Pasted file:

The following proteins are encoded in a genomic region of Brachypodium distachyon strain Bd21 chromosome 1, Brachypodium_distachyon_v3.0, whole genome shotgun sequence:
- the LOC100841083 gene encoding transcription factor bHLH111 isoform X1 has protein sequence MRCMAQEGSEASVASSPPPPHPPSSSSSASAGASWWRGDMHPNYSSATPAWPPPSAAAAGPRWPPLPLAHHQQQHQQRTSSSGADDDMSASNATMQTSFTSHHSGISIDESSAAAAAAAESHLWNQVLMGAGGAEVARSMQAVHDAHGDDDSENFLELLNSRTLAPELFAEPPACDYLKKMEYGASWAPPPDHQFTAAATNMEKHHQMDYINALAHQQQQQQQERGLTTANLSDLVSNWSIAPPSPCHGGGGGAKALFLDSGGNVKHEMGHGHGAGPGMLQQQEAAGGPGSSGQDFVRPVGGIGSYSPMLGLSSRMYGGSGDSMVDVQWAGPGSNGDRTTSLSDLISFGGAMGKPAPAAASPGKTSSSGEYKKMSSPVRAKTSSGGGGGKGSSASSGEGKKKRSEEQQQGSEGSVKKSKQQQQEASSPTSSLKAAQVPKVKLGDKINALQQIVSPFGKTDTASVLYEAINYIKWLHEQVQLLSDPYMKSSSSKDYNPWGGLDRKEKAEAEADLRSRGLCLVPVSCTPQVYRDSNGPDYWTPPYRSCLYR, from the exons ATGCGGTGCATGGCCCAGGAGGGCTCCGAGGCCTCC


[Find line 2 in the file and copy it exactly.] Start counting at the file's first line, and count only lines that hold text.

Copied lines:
- the LOC100841083 gene encoding transcription factor bHLH111 isoform X1 has protein sequence MRCMAQEGSEASVASSPPPPHPPSSSSSASAGASWWRGDMHPNYSSATPAWPPPSAAAAGPRWPPLPLAHHQQQHQQRTSSSGADDDMSASNATMQTSFTSHHSGISIDESSAAAAAAAESHLWNQVLMGAGGAEVARSMQAVHDAHGDDDSENFLELLNSRTLAPELFAEPPACDYLKKMEYGASWAPPPDHQFTAAATNMEKHHQMDYINALAHQQQQQQQERGLTTANLSDLVSNWSIAPPSPCHGGGGGAKALFLDSGGNVKHEMGHGHGAGPGMLQQQEAAGGPGSSGQDFVRPVGGIGSYSPMLGLSSRMYGGSGDSMVDVQWAGPGSNGDRTTSLSDLISFGGAMGKPAPAAASPGKTSSSGEYKKMSSPVRAKTSSGGGGGKGSSASSGEGKKKRSEEQQQGSEGSVKKSKQQQQEASSPTSSLKAAQVPKVKLGDKINALQQIVSPFGKTDTASVLYEAINYIKWLHEQVQLLSDPYMKSSSSKDYNPWGGLDRKEKAEAEADLRSRGLCLVPVSCTPQVYRDSNGPDYWTPPYRSCLYR, from the exons ATGCGGTGCATGGCCCAGGAGGGCTCCGAGGCCTCC